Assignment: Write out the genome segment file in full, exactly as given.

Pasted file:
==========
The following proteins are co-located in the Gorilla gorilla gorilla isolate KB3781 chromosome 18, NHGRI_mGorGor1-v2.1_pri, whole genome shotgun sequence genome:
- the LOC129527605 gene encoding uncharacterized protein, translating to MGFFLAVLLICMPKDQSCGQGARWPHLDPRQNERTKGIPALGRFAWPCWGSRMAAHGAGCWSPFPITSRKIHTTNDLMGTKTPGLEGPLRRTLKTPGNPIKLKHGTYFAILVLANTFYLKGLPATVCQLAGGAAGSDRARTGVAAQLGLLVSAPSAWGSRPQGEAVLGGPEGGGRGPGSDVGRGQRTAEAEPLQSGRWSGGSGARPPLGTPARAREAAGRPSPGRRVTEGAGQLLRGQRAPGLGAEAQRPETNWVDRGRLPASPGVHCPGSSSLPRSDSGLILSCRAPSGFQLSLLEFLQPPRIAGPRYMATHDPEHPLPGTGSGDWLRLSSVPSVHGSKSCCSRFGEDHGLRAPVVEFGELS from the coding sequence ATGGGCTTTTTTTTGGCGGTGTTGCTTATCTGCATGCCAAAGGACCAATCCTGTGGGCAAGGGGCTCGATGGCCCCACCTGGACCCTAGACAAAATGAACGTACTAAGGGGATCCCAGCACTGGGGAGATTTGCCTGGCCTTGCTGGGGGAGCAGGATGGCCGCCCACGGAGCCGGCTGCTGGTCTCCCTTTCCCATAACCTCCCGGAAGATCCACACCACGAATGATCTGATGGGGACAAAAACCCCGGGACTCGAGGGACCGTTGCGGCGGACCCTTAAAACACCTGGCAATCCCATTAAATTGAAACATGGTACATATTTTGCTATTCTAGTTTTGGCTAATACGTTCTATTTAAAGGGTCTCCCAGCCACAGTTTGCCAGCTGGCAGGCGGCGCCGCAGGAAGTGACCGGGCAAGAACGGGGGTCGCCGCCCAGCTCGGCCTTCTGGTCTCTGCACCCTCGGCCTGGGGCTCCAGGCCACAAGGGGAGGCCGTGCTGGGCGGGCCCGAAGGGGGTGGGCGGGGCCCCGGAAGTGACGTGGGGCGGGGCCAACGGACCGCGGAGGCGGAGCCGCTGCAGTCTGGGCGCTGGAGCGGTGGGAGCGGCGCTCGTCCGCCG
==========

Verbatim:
The following proteins are co-located in the Gorilla gorilla gorilla isolate KB3781 chromosome 18, NHGRI_mGorGor1-v2.1_pri, whole genome shotgun sequence genome:
- the LOC129527605 gene encoding uncharacterized protein, translating to MGFFLAVLLICMPKDQSCGQGARWPHLDPRQNERTKGIPALGRFAWPCWGSRMAAHGAGCWSPFPITSRKIHTTNDLMGTKTPGLEGPLRRTLKTPGNPIKLKHGTYFAILVLANTFYLKGLPATVCQLAGGAAGSDRARTGVAAQLGLLVSAPSAWGSRPQGEAVLGGPEGGGRGPGSDVGRGQRTAEAEPLQSGRWSGGSGARPPLGTPARAREAAGRPSPGRRVTEGAGQLLRGQRAPGLGAEAQRPETNWVDRGRLPASPGVHCPGSSSLPRSDSGLILSCRAPSGFQLSLLEFLQPPRIAGPRYMATHDPEHPLPGTGSGDWLRLSSVPSVHGSKSCCSRFGEDHGLRAPVVEFGELS from the coding sequence ATGGGCTTTTTTTTGGCGGTGTTGCTTATCTGCATGCCAAAGGACCAATCCTGTGGGCAAGGGGCTCGATGGCCCCACCTGGACCCTAGACAAAATGAACGTACTAAGGGGATCCCAGCACTGGGGAGATTTGCCTGGCCTTGCTGGGGGAGCAGGATGGCCGCCCACGGAGCCGGCTGCTGGTCTCCCTTTCCCATAACCTCCCGGAAGATCCACACCACGAATGATCTGATGGGGACAAAAACCCCGGGACTCGAGGGACCGTTGCGGCGGACCCTTAAAACACCTGGCAATCCCATTAAATTGAAACATGGTACATATTTTGCTATTCTAGTTTTGGCTAATACGTTCTATTTAAAGGGTCTCCCAGCCACAGTTTGCCAGCTGGCAGGCGGCGCCGCAGGAAGTGACCGGGCAAGAACGGGGGTCGCCGCCCAGCTCGGCCTTCTGGTCTCTGCACCCTCGGCCTGGGGCTCCAGGCCACAAGGGGAGGCCGTGCTGGGCGGGCCCGAAGGGGGTGGGCGGGGCCCCGGAAGTGACGTGGGGCGGGGCCAACGGACCGCGGAGGCGGAGCCGCTGCAGTCTGGGCGCTGGAGCGGTGGGAGCGGCGCTCGTCCGCCG